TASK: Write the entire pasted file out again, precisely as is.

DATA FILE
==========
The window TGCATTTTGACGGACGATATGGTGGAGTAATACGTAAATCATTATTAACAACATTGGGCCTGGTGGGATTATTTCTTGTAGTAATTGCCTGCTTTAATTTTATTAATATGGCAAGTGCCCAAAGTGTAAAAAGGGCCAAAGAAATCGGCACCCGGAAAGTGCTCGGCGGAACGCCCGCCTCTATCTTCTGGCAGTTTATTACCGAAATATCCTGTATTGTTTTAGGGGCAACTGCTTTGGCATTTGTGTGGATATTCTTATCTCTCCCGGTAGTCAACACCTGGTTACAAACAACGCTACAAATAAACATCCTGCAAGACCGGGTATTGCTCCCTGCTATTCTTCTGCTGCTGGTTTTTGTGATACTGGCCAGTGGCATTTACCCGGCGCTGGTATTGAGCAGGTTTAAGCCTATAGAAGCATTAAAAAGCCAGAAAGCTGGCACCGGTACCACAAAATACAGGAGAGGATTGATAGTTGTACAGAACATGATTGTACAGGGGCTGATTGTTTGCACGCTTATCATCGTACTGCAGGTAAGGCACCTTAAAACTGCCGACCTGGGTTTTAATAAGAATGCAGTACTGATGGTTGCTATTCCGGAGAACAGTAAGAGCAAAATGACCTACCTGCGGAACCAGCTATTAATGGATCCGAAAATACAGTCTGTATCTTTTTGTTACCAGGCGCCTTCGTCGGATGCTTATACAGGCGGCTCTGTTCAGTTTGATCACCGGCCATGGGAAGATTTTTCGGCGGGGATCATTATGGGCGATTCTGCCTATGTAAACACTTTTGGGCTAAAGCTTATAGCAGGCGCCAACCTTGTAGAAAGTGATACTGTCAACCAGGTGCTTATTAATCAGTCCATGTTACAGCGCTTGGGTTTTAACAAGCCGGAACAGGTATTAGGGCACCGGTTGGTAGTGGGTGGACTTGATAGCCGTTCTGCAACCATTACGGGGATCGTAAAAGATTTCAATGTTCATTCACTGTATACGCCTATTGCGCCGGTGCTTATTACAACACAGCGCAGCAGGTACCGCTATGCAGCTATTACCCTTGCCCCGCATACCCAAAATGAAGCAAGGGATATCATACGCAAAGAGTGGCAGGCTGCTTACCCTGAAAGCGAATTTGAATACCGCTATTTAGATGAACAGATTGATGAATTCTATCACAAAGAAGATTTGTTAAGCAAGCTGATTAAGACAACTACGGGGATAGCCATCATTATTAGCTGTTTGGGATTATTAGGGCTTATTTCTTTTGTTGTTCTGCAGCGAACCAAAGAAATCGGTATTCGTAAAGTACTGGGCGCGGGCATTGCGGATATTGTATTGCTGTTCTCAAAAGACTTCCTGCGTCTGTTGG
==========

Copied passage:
The window TGCATTTTGACGGACGATATGGTGGAGTAATACGTAAATCATTATTAACAACATTGGGCCTGGTGGGATTATTTCTTGTAGTAATTGCCTGCTTTAATTTTATTAATATGGCAAGTGCCCAAAGTGTAAAAAGGGCCAAAGAAATCGGCACCCGGAAAGTGCTCGGCGGAACGCCCGCCTCTATCTTCTGGCAGTTTATTACCGAAATATCCTGTATTGTTTTAGGGGCAACTGCTTTGGCATTTGTGTGGATATTCTTATCTCTCCCGGTAGTCAACACCTGGTTACAAACAACGCTACAAATAAACATCCTGCAAGACCGGGTATTGCTCCCTGCTATTCTTCTGCTGCTGGTTTTTGTGATACTGGCCAGTGGCATTTACCCGGCGCTGGTATTGAGCAGGTTTAAGCCTATAGAAGCATTAAAAAGCCAGAAAGCTGGCACCGGTACCACAAAATACAGGAGAGGATTGATAGTTGTACAGAACATGATTGTACAGGGGCTGATTGTTTGCACGCTTATCATCGTACTGCAGGTAAGGCACCTTAAAACTGCCGACCTGGGTTTTAATAAGAATGCAGTACTGATGGTTGCTATTCCGGAGAACAGTAAGAGCAAAATGACCTACCTGCGGAACCAGCTATTAATGGATCCGAAAATACAGTCTGTATCTTTTTGTTACCAGGCGCCTTCGTCGGATGCTTATACAGGCGGCTCTGTTCAGTTTGATCACCGGCCATGGGAAGATTTTTCGGCGGGGATCATTATGGGCGATTCTGCCTATGTAAACACTTTTGGGCTAAAGCTTATAGCAGGCGCCAACCTTGTAGAAAGTGATACTGTCAACCAGGTGCTTATTAATCAGTCCATGTTACAGCGCTTGGGTTTTAACAAGCCGGAACAGGTATTAGGGCACCGGTTGGTAGTGGGTGGACTTGATAGCCGTTCTGCAACCATTACGGGGATCGTAAAAGATTTCAATGTTCATTCACTGTATACGCCTATTGCGCCGGTGCTTATTACAACACAGCGCAGCAGGTACCGCTATGCAGCTATTACCCTTGCCCCGCATACCCAAAATGAAGCAAGGGATATCATACGCAAAGAGTGGCAGGCTGCTTACCCTGAAAGCGAATTTGAATACCGCTATTTAGATGAACAGATTGATGAATTCTATCACAAAGAAGATTTGTTAAGCAAGCTGATTAAGACAACTACGGGGATAGCCATCATTATTAGCTGTTTGGGATTATTAGGGCTTATTTCTTTTGTTGTTCTGCAGCGAACCAAAGAAATCGGTATTCGTAAAGTACTGGGCGCGGGCATTGCGGATATTGTATTGCTGTTCTCAAAAGACTTCCTGCGTCTGTTGG